The COVID-19 global pandemic began in 2020 and continues one year later. But now we are fighting a different battle: new strains of the coronavirus. But will the recent vaccines protect against these strains? Should you wait to get the new vaccine when there is more development? Read below to learn these answers and more.
Will the current vaccines protect me from COVID-19?
According to NPR and the White House, “Important new strains of the SARS-CoV-2 virus — the "variants" you're hearing about — have been identified in the United Kingdom (B.1.1.7), Brazil (P.1) and South Africa (B.1.351), and all three have now been found in the U.S. as well.”
Those variants are more infectious than the original strain and researchers in the U.K. have said B.1.1.7 may be more lethal.
Scientists' concern right now is mostly with the P.1 variant. It has a worrying cluster of mutations that allow the virus to spread more quickly. This means that people who have already had COVID-19 may still be at risk and vulnerable to reinfection with the new strain. But the vaccines are effective against the base virus, leaving room for improvement and restructuring for the new strains.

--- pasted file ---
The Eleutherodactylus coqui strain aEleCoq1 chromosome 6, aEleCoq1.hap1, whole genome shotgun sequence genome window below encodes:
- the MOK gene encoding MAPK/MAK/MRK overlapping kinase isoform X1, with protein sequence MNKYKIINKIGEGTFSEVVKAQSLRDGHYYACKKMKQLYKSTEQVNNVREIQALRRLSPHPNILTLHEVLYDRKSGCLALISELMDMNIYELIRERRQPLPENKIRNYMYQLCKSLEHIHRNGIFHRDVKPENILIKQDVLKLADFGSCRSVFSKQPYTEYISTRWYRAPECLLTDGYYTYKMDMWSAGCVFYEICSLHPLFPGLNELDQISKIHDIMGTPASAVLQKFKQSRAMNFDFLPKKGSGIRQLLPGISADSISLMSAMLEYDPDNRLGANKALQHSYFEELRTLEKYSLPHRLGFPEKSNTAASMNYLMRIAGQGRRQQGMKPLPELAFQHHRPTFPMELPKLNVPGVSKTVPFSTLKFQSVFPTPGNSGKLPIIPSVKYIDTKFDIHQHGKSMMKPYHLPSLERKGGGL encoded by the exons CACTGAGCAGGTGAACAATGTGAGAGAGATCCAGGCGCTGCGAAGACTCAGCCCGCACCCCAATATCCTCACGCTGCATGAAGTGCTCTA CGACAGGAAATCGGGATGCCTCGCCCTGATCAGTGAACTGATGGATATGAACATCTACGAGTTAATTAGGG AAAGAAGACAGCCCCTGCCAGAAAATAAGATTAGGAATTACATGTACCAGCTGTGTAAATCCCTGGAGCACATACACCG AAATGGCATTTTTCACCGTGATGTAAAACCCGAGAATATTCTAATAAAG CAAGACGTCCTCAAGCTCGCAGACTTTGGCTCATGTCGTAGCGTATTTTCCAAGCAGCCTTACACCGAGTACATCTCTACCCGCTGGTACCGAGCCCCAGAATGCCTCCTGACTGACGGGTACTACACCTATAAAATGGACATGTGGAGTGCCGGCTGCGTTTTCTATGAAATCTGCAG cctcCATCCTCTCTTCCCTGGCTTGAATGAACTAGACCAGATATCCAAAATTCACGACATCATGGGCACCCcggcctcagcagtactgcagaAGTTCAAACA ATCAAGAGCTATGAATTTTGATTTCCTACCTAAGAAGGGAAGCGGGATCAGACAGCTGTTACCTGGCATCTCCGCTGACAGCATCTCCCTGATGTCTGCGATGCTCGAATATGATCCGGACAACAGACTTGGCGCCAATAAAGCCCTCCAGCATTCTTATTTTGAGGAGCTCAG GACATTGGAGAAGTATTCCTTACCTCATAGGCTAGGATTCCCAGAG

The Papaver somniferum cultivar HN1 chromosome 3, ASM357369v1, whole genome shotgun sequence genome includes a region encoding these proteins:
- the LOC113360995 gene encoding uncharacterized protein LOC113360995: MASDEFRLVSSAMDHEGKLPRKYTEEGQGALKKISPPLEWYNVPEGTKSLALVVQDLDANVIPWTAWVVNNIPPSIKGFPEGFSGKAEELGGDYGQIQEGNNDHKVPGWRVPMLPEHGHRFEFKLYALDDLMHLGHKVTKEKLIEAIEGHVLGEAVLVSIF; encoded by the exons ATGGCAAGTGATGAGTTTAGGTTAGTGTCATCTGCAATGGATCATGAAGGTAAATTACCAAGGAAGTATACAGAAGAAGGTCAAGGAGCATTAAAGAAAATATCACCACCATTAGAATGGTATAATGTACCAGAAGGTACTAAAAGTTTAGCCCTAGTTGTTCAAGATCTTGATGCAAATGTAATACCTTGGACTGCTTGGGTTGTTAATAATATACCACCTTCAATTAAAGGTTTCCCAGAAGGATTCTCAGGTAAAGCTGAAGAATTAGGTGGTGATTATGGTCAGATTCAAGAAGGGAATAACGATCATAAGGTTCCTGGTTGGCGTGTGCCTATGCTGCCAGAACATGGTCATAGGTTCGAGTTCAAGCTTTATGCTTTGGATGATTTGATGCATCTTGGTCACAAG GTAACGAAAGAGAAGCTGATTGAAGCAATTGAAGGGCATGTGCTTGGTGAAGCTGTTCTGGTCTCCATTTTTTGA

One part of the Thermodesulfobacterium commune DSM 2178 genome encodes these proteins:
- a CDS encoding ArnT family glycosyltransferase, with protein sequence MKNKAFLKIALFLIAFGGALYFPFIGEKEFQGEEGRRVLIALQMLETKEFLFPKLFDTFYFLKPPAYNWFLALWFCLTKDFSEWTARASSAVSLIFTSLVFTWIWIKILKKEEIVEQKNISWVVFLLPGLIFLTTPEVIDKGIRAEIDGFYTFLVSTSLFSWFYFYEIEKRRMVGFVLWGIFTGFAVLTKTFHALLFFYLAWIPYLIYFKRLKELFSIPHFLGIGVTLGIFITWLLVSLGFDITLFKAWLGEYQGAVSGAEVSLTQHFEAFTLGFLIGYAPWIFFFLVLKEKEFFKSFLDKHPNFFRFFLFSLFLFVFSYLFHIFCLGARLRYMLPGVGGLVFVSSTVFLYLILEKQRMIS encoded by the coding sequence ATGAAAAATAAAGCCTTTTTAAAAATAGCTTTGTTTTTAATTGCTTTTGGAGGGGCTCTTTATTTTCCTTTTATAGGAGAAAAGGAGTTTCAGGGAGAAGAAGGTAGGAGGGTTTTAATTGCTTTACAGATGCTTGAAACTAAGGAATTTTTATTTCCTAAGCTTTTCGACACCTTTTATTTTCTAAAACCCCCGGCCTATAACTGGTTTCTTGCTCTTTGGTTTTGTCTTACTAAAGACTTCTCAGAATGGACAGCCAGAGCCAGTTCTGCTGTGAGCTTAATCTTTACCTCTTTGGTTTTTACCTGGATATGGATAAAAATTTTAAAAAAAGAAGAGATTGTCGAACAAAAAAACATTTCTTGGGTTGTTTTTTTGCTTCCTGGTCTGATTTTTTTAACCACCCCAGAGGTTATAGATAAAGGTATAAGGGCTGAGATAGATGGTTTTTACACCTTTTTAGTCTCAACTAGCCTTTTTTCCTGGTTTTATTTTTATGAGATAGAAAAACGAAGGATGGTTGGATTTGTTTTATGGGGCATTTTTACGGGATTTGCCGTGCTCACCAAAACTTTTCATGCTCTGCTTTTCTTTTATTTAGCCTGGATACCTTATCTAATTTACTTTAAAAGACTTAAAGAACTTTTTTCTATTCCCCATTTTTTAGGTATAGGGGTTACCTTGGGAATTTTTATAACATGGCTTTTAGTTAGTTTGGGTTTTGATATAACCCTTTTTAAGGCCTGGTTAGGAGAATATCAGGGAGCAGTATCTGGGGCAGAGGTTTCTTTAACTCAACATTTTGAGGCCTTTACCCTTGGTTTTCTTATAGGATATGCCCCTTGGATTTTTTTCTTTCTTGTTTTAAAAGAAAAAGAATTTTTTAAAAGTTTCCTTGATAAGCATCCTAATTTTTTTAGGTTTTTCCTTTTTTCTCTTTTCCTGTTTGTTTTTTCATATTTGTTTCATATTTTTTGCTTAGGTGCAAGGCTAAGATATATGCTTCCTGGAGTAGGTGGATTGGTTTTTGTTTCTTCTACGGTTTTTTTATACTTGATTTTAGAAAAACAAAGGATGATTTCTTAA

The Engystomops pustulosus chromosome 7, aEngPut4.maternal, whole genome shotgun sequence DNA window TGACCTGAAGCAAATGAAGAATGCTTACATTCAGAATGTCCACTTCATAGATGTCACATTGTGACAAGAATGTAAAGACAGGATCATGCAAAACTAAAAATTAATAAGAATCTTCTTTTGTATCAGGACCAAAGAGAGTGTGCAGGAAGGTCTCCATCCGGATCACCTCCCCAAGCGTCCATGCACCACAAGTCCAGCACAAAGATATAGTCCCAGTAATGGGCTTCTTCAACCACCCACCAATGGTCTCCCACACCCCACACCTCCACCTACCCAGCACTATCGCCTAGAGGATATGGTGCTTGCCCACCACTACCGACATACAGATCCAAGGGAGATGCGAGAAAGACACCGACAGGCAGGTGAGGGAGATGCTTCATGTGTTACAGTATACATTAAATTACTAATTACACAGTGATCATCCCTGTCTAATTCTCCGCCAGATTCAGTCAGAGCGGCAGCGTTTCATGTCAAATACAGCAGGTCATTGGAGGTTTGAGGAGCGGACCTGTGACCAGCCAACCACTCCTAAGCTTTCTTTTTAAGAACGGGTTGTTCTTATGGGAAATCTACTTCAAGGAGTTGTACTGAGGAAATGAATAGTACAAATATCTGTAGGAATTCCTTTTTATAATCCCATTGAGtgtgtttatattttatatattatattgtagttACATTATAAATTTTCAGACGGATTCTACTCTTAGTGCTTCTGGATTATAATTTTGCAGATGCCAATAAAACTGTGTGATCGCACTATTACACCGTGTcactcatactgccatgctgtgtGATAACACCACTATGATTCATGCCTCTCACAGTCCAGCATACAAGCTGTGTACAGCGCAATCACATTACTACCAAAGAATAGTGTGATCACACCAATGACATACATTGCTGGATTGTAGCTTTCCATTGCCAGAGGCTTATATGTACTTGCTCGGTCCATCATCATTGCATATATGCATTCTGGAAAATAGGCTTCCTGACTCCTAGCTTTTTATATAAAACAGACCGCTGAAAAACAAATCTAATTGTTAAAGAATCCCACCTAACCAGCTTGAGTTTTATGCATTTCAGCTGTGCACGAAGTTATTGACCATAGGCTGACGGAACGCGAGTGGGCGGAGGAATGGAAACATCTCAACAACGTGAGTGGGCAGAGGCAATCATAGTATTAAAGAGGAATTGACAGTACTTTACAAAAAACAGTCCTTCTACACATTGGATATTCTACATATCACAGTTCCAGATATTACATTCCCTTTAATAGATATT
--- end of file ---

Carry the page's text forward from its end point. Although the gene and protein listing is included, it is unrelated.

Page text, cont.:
Early investigations suggest that the current vaccines, as well as Johnson & Johnson's candidate vaccine, may be somewhat less effective against some of the new variants, in terms of preventing all symptoms.
Viruses like SARS-CoV-2 mutate all the time, notes Dr. Anthony Fauci, head of the National Institute of Allergy and Infectious Diseases, and that is another reason to get people fully immunized as quickly as possible.
"Viruses cannot mutate if they can't replicate," Fauci said Monday at a press conference by the White House's COVID-19 response team. "If you stop their replication by vaccinating widely ... not only are you going to protect individuals from getting disease, but you are going to prevent the emergence of variants."
Is there anything I can do to improve my chances of avoiding COVID-19?
Anthony Fauci and Rochelle Walensky, chief of the Centers for Disease Control and Prevention (CDC), both recommend getting immunized with one of the vaccines authorized in the U.S. as soon as you are eligible. Widespread vaccination will help stop the spread of whatever strains of the coronavirus are circulating in your area and lessen the development of new mutations and strains.
Please continue to keep your distance from people outside your household, wear a mask, and avoid travel and crowds even after you are fully vaccinated, until the level of the virus spreading in your community and any place you go is extremely low.
Should I wait on vaccination until I can get one of those updated shots?
Definitely not. Vaccine experts are clear about the need for everyone to get fully immunized as soon as we are eligible this year. "We need to vaccinate as many people as we can as quickly as we can," says Fauci. That will help prevent further dangerous mutations and strains from arising.
Learn More About COVID-19 and Updates with the Virus
At Bass Urgent Care, we know that keeping your family safe in this pandemic is important. Give us a call today at (925) 350-4044 for more information about the vaccine and when you can receive it.